A harm reductionist perspective says the solution isn’t so simple
Following the legalization of cannabis in 2018, there was a surge in Canadian universities instating 100 per cent smoke-free campus policies, but since then, momentum to go smoke-free has slowed — and the BC Cancer Society is concerned.
UVic’s campus smoking model includes 16 designated smoking areas, which are stationed around campus accessibly distanced from each building, but not within the main ring. Designated smoke areas are strategically placed in the least densely-populated areas on campus, to reduce the risk of second-hand smoke, according to a UVic spokesperson.
The policy was instituted in 2011, and updated in 2018 to include regulations for cannabis smoking.
As of August 2022, about 38 per cent (100 of 260) of colleges and universities in Canada are entirely smoke-free, though the Canadian Cancer Society (CCS) notes that more may have been added to the list since then. According to Rob Cunningham, a senior policy analyst with the CCS, so long as some campuses remain tolerant of smoking, their fight will continue.
“It’s the right thing to do,” Cunningham says of instituting smoke-free policies.
He explained in an interview with the Martlet that smoke-free university campus regulations help to discourage smoking, especially in underage youth, reduce litter and clean-up costs, lessen second-hand smoke exposure, and demonstrate health leadership.
“[Universities] should be providing [an] example, as the institutions of higher learning, given what we know about the horrific health effects of smoking,” said Cunningham. “As a society, we need to do everything we can to discourage smoking.”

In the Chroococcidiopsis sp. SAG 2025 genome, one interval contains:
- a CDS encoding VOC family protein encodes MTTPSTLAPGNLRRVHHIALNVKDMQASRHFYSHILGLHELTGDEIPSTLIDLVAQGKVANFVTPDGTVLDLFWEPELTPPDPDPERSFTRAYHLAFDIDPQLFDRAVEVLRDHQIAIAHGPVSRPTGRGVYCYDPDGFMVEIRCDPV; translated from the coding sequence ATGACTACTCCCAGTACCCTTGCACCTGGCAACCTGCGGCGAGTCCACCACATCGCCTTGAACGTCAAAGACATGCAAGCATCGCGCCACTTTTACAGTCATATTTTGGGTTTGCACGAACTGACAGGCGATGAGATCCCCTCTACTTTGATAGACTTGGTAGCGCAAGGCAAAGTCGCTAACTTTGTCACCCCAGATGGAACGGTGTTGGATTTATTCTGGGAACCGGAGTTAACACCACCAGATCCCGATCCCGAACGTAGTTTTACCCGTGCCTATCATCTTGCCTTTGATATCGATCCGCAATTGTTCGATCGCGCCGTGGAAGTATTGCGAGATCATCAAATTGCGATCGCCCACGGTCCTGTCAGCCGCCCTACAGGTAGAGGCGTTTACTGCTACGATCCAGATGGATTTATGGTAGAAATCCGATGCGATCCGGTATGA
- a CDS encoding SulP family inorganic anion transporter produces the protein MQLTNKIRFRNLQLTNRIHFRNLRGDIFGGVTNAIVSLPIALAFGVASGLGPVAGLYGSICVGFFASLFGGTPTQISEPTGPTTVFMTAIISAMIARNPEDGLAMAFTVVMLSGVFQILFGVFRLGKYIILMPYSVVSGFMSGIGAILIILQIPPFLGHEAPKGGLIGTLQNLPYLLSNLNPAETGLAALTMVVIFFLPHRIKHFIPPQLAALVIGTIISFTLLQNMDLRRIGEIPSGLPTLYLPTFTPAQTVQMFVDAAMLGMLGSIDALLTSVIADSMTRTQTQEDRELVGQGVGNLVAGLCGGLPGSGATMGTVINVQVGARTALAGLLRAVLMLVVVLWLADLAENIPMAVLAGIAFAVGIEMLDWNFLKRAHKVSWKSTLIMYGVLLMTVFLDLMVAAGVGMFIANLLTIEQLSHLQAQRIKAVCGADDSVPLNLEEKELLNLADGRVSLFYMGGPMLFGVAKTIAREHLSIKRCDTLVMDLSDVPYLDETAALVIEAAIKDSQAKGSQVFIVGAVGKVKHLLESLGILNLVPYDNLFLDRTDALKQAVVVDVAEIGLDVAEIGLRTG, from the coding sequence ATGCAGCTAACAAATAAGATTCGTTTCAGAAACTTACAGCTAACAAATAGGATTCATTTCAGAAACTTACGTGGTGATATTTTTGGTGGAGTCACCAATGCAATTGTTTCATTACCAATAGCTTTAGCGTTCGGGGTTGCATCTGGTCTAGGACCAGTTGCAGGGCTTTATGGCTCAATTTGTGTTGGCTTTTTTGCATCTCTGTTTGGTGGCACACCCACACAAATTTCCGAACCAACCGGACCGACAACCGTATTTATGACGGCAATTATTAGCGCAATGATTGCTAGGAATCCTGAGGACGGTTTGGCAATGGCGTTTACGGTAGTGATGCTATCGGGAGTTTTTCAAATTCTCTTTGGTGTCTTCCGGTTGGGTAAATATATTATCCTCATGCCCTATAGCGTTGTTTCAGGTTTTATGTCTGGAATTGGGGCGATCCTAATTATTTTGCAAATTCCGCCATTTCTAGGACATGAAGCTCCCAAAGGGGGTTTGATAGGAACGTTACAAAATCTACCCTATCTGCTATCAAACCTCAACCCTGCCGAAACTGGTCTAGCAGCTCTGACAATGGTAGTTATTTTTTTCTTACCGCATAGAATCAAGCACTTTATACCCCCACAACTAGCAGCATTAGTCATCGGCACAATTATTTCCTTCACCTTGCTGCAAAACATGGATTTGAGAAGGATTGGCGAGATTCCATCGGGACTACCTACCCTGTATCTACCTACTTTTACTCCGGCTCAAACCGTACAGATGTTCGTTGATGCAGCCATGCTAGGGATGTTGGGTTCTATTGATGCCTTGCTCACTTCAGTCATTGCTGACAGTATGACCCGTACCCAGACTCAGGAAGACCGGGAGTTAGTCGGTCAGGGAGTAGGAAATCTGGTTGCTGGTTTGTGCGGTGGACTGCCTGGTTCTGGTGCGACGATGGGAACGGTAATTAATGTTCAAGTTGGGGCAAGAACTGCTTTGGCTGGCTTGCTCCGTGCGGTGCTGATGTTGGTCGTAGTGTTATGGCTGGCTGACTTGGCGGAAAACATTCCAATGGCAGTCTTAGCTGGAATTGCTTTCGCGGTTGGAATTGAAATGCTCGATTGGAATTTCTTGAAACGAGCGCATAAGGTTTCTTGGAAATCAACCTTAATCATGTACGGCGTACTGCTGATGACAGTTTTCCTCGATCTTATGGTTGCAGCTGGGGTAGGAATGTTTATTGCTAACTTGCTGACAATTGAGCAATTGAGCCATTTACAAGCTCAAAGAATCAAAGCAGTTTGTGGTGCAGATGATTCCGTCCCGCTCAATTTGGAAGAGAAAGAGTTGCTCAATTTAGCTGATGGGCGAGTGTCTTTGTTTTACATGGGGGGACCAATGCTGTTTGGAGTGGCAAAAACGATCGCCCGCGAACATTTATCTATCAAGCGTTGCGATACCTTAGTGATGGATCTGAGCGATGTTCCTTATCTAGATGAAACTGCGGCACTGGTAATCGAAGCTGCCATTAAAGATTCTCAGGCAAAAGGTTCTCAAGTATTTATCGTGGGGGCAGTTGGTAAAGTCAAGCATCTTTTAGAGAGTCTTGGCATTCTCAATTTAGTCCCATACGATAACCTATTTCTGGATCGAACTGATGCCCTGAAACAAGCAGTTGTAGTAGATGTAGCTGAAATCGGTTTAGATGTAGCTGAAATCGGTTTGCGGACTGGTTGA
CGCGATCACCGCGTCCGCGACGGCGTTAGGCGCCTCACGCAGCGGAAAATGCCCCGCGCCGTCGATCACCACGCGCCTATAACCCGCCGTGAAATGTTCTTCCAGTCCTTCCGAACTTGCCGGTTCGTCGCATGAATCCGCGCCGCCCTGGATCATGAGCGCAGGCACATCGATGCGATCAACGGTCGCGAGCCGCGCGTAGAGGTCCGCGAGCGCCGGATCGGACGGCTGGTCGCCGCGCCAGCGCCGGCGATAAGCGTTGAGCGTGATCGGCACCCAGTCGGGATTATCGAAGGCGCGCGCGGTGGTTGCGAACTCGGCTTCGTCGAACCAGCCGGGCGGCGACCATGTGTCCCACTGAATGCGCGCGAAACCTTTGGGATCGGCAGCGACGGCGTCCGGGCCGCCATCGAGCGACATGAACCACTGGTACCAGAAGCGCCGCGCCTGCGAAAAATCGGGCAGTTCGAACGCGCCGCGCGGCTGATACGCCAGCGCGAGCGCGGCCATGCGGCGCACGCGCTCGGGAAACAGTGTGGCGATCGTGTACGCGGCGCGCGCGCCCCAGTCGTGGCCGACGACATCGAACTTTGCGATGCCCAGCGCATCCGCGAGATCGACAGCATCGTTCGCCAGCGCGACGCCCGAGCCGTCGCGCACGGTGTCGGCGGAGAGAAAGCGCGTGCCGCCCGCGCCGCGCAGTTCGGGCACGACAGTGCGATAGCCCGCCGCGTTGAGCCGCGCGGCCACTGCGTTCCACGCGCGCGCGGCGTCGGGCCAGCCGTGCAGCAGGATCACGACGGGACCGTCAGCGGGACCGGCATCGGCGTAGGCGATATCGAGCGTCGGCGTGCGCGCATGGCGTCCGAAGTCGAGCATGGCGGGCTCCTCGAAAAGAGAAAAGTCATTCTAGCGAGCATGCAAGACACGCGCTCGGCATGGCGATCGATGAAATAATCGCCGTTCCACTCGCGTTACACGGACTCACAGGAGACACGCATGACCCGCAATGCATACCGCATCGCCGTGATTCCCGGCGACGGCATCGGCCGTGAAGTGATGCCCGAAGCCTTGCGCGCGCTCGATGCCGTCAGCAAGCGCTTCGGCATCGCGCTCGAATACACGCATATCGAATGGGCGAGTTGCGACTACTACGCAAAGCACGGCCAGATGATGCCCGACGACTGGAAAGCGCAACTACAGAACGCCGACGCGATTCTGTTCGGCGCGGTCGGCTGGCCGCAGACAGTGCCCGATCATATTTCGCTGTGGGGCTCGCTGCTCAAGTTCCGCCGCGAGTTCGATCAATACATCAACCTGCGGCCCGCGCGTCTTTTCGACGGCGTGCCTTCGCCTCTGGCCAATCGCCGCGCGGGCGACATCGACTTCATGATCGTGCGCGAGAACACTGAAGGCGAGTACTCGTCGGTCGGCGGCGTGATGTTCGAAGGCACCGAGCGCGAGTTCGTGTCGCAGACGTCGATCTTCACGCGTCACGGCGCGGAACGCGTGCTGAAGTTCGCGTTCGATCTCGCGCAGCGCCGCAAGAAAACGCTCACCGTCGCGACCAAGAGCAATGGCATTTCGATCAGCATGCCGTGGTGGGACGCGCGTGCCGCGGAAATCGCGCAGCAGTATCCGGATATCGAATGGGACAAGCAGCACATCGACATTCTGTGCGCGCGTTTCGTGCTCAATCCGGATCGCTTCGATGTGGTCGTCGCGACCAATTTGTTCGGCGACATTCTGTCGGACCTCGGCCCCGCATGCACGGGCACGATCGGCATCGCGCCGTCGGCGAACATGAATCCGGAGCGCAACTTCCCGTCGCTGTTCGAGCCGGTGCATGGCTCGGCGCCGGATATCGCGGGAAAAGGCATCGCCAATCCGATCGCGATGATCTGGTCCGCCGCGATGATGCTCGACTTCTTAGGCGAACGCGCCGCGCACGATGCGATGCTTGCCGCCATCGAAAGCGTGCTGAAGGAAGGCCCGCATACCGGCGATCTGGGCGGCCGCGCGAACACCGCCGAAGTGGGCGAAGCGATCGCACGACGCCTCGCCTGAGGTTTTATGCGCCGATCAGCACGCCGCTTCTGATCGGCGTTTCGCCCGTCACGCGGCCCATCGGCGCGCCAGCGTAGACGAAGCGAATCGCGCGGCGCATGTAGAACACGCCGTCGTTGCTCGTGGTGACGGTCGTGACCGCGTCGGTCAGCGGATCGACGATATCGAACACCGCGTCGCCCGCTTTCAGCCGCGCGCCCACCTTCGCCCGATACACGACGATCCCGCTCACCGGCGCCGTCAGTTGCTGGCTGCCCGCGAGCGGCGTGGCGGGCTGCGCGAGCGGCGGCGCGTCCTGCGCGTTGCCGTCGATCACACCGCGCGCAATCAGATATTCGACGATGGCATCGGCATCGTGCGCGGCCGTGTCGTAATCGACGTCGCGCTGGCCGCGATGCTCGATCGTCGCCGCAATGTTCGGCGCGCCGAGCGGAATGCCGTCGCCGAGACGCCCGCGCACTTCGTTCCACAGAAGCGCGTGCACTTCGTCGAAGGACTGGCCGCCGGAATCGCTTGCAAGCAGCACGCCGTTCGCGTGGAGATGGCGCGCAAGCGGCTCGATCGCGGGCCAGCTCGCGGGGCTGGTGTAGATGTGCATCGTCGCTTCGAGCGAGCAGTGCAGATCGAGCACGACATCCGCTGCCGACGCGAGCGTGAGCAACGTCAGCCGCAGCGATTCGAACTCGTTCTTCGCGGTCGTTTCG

The CCS is a statistical expert when it comes to Canadian universities’ smoking policies, as evidenced by their 2022 report. Smoke-free campus solutions, according to an emailed statement, are “a measure that [they] strongly support,” as regulations that dissuade and prevent smoking align with their preventative mission against cancer.
It is worth noting, though, that the plea from the CCS comes strictly from a health data standpoint.
According to Taha Qureshi, who worked as a live-in community leader (CL) at UVic residences for two years, it’s also important to consider the social and risk-minimizing components of a partially smoke-tolerant policy, like UVic’s.
Qureshi’s standpoint reflects the idea that the social benefits of a smoke bench, a shared space where a sense of community is fostered, are invaluable and deserve a place in the conversation about smoking policies on university campuses.
“I smoked a ton on campus,” Qureshi said. “I’m very passionate about the smoke benches.”
Qureshi explained that he met most of the people he knew in his first year at the smoke benches. He says that even non-regular smokers come to the smoke benches to have a conversation, meet new people, and find a sense of social belonging.
Aside from the loss of community, Qureshi also worries removing campus smoke benches will jeopardize the safety of students who smoke.
Rather than an outright ban, some proponents advocate for a harm reduction approach, which, according to the National Harm Reduction Coalition, is a set of strategies that aim to reduce negative consequences of substance use, while respecting the rights of people who use substances.
Access to safer use minimizes risk, as a UVic spokesperson touches on in their statement about the university’s stance on campus cannabis use.
“We recognize that students, staff and faculty have the right to make their own choices about their health and, as such, we’ve ensured that spaces are available for those who wish to smoke,” reads the email. “UVic does not promote cannabis use, but we know that some people will choose to use it. Our approach includes prevention, harm reduction and health promotion.”
To UVic’s policy, Cunningham said that, “a large proportion of smokers, especially young smokers, underestimate the severity of the health effects.” He further emphasized that if other universities can successfully implement a smoke-free policy as a preventative measure, it is feasible for UVic to do the same.
“There was a time when you could smoke on highschool grounds. That’s no longer the case,” said Cunningham. “Times have really changed for smoking.”
While indeed times have changed for smoking, ideas about harm reduction have also swum further into the mainstream in recent years. Now, we are left to wait and wonder whether UVic’s harm reductionist model will hold up against the public health advice of the coming years.